I recently picked up the book "A Speck on the Sea: Epic Voyages in the Most Improbable Vessels" by William Longyard. Lots of great stories: some well known, others obscure.
One of the most fascinating is the story of William Okeley, an English mercenary who was captured by a Turkish ship in 1639 and sold into slavery in Algiers. In 1644 he and other English slaves began planning an escape. Over the course of several days they built a 12-foot folding boat in pieces, assembled it to check the fit, and disassembled it again. The pieces were then smuggled out of the city and hidden. The boat was made watertight by a fabric covering that was coated with a combination of tar, pitch, and tallow.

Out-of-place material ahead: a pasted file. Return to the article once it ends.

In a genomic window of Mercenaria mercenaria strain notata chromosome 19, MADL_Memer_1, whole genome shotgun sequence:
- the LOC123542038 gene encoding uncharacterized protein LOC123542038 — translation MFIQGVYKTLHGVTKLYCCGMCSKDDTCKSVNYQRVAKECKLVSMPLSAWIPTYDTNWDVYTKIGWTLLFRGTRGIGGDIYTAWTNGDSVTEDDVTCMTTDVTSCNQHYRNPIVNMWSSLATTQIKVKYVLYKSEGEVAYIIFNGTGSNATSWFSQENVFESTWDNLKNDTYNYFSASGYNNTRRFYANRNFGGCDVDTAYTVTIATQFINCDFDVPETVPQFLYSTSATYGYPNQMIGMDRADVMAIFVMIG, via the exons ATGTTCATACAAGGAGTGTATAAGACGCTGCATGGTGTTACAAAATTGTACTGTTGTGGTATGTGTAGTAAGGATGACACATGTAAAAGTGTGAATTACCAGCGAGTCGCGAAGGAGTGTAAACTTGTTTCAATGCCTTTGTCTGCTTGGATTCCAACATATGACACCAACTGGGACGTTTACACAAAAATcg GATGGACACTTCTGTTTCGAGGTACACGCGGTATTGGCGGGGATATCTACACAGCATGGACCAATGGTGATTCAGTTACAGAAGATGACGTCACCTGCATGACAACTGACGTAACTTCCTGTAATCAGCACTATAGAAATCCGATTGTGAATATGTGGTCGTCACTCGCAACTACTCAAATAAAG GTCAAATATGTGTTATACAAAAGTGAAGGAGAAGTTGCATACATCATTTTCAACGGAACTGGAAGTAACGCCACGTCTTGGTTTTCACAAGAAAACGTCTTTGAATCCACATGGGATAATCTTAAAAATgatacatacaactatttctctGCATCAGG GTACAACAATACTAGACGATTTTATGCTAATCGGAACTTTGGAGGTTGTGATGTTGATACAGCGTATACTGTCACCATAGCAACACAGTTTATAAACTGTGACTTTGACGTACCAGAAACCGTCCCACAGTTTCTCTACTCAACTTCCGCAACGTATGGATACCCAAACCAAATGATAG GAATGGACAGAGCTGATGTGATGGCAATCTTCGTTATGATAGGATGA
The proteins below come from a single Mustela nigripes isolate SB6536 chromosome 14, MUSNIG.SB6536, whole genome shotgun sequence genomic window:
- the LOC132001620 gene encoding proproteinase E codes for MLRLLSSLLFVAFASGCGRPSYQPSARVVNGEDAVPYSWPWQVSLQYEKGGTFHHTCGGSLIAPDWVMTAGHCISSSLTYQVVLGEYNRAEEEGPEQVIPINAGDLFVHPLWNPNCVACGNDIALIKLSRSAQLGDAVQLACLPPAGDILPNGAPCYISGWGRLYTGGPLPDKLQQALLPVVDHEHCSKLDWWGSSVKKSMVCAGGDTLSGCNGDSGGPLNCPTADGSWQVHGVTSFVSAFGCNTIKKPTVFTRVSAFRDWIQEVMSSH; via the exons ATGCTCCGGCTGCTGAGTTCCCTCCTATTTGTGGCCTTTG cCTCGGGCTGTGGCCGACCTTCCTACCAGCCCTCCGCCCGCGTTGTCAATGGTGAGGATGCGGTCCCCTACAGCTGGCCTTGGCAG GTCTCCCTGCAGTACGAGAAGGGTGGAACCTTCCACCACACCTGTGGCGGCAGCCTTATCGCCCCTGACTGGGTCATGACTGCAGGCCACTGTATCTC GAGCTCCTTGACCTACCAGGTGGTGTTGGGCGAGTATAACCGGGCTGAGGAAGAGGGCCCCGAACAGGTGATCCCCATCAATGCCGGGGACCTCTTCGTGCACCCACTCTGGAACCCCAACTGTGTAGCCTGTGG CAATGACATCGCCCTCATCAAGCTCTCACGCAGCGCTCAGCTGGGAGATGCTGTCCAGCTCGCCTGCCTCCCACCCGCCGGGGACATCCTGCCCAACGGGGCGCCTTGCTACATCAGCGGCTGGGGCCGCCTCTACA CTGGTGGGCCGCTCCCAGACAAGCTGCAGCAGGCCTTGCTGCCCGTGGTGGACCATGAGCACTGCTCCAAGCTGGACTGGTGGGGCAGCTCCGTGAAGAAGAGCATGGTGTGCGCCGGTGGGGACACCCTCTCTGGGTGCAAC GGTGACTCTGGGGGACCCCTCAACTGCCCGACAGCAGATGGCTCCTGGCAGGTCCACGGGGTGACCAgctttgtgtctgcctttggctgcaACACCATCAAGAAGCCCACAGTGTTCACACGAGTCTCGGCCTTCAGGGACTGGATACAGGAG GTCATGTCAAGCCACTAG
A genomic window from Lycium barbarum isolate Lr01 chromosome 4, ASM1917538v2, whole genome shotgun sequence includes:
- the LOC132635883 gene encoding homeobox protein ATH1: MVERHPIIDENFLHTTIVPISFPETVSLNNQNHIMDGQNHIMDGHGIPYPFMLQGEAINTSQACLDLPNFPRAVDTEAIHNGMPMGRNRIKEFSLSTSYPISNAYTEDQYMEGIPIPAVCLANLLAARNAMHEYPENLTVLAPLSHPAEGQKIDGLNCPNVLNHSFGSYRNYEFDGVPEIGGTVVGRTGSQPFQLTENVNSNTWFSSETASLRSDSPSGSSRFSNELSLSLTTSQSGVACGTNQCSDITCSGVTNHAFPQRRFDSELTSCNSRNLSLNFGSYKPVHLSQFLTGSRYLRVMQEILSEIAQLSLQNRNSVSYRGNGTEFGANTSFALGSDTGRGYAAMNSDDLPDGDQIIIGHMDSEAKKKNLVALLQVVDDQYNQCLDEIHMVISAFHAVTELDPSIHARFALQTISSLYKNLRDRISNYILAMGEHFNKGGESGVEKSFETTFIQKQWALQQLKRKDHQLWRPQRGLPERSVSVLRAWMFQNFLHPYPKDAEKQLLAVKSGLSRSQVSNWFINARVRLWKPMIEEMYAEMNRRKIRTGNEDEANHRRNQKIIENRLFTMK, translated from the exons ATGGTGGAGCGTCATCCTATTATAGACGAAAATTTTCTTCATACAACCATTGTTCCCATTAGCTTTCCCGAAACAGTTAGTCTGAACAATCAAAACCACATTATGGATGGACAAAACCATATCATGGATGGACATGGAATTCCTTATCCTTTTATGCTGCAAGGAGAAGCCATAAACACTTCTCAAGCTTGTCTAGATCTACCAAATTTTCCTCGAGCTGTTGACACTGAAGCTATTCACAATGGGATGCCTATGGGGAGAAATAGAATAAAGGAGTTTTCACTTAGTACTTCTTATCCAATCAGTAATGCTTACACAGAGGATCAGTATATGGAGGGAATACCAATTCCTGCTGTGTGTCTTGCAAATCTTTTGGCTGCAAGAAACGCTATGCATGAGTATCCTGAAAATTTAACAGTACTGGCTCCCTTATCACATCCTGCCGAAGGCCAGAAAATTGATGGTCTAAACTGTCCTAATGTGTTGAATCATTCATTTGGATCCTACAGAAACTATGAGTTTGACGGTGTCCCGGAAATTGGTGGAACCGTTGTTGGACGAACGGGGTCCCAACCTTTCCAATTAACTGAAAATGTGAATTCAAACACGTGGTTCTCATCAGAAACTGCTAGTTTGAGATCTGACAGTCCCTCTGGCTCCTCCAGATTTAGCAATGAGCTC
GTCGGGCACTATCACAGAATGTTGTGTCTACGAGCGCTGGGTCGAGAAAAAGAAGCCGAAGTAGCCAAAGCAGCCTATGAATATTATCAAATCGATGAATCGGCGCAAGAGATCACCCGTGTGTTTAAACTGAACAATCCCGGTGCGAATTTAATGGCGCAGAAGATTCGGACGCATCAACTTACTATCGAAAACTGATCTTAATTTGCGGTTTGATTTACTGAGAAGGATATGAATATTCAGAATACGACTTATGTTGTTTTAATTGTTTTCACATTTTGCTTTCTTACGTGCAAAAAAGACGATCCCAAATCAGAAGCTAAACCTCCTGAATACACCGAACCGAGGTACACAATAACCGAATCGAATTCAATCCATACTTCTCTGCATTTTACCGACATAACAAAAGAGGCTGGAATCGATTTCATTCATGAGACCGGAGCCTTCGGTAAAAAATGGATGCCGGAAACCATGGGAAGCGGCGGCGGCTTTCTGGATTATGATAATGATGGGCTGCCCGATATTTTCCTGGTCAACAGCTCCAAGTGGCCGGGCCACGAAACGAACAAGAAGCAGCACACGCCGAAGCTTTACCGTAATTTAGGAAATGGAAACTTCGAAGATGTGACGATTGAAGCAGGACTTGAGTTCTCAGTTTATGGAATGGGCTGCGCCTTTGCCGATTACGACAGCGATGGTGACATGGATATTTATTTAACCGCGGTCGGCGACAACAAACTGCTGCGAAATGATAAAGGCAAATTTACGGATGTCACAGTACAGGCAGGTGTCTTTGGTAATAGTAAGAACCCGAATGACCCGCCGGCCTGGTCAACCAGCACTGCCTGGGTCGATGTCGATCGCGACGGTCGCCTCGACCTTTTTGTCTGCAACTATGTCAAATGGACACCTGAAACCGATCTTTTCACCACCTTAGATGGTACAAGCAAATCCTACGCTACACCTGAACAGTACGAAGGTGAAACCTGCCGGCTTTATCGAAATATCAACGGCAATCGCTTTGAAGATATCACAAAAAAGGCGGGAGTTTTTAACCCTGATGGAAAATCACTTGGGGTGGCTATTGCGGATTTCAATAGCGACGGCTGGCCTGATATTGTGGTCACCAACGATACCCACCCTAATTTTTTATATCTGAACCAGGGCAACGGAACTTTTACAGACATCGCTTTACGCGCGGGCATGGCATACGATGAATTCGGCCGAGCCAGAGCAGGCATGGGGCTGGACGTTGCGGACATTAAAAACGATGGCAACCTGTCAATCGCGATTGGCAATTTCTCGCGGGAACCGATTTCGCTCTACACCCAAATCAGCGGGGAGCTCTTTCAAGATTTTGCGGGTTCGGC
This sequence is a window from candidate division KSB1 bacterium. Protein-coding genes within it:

On the appointed evening seven men slipped out of the city, assembled the boat, and prepared to cast off. They quickly found that there wasn't enough freeboard to carry all seven, and two agreed to stay behind. The other five then paddled to freedom -- 180 MILES in 6 days over the Mediterranean to the Spanish island of Mallorca.
[ 12-27-2003, 10:44 PM: Message edited by: Steve Paskey ]